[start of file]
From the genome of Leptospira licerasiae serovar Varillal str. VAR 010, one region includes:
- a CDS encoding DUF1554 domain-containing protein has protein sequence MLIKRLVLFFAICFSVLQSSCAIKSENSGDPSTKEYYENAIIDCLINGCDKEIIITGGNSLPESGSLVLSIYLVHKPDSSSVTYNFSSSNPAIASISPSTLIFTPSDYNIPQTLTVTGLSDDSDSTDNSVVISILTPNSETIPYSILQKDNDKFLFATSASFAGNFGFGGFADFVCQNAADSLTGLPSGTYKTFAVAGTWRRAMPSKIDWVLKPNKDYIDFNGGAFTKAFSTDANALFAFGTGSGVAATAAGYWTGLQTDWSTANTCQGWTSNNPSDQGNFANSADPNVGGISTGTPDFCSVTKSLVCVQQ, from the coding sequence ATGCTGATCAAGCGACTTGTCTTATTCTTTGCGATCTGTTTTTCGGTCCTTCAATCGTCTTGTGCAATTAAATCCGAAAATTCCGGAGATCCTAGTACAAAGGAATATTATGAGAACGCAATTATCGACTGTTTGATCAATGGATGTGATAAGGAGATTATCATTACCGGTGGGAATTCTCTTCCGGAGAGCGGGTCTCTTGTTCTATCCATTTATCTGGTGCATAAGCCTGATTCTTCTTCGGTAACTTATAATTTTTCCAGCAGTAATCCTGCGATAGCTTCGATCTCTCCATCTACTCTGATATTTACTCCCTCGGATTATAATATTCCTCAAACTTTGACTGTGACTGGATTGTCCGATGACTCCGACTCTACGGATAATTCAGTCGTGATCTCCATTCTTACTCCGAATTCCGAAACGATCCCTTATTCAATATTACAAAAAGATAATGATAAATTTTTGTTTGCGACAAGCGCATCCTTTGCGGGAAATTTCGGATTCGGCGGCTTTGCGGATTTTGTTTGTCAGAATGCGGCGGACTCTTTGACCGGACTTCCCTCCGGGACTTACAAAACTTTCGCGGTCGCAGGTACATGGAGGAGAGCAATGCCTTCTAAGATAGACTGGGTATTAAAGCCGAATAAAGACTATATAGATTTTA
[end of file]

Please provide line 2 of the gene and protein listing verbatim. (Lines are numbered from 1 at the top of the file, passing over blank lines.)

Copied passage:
- a CDS encoding DUF1554 domain-containing protein has protein sequence MLIKRLVLFFAICFSVLQSSCAIKSENSGDPSTKEYYENAIIDCLINGCDKEIIITGGNSLPESGSLVLSIYLVHKPDSSSVTYNFSSSNPAIASISPSTLIFTPSDYNIPQTLTVTGLSDDSDSTDNSVVISILTPNSETIPYSILQKDNDKFLFATSASFAGNFGFGGFADFVCQNAADSLTGLPSGTYKTFAVAGTWRRAMPSKIDWVLKPNKDYIDFNGGAFTKAFSTDANALFAFGTGSGVAATAAGYWTGLQTDWSTANTCQGWTSNNPSDQGNFANSADPNVGGISTGTPDFCSVTKSLVCVQQ, from the coding sequence ATGCTGATCAAGCGACTTGTCTTATTCTTTGCGATCTGTTTTTCGGTCCTTCAATCGTCTTGTGCAATTAAATCCGAAAATTCCGGAGATCCTAGTACAAAGGAATATTATGAGAACGCAATTATCGACTGTTTGATCAATGGATGTGATAAGGAGATTATCATTACCGGTGGGAATTCTCTTCCGGAGAGCGGGTCTCTTGTTCTATCCATTTATCTGGTGCATAAGCCTGATTCTTCTTCGGTAACTTATAATTTTTCCAGCAGTAATCCTGCGATAGCTTCGATCTCTCCATCTACTCTGATATTTACTCCCTCGGATTATAATATTCCTCAAACTTTGACTGTGACTGGATTGTCCGATGACTCCGACTCTACGGATAATTCAGTCGTGATCTCCATTCTTACTCCGAATTCCGAAACGATCCCTTATTCAATATTACAAAAAGATAATGATAAATTTTTGTTTGCGACAAGCGCATCCTTTGCGGGAAATTTCGGATTCGGCGGCTTTGCGGATTTTGTTTGTCAGAATGCGGCGGACTCTTTGACCGGACTTCCCTCCGGGACTTACAAAACTTTCGCGGTCGCAGGTACATGGAGGAGAGCAATGCCTTCTAAGATAGACTGGGTATTAAAGCCGAATAAAGACTATATAGATTTTA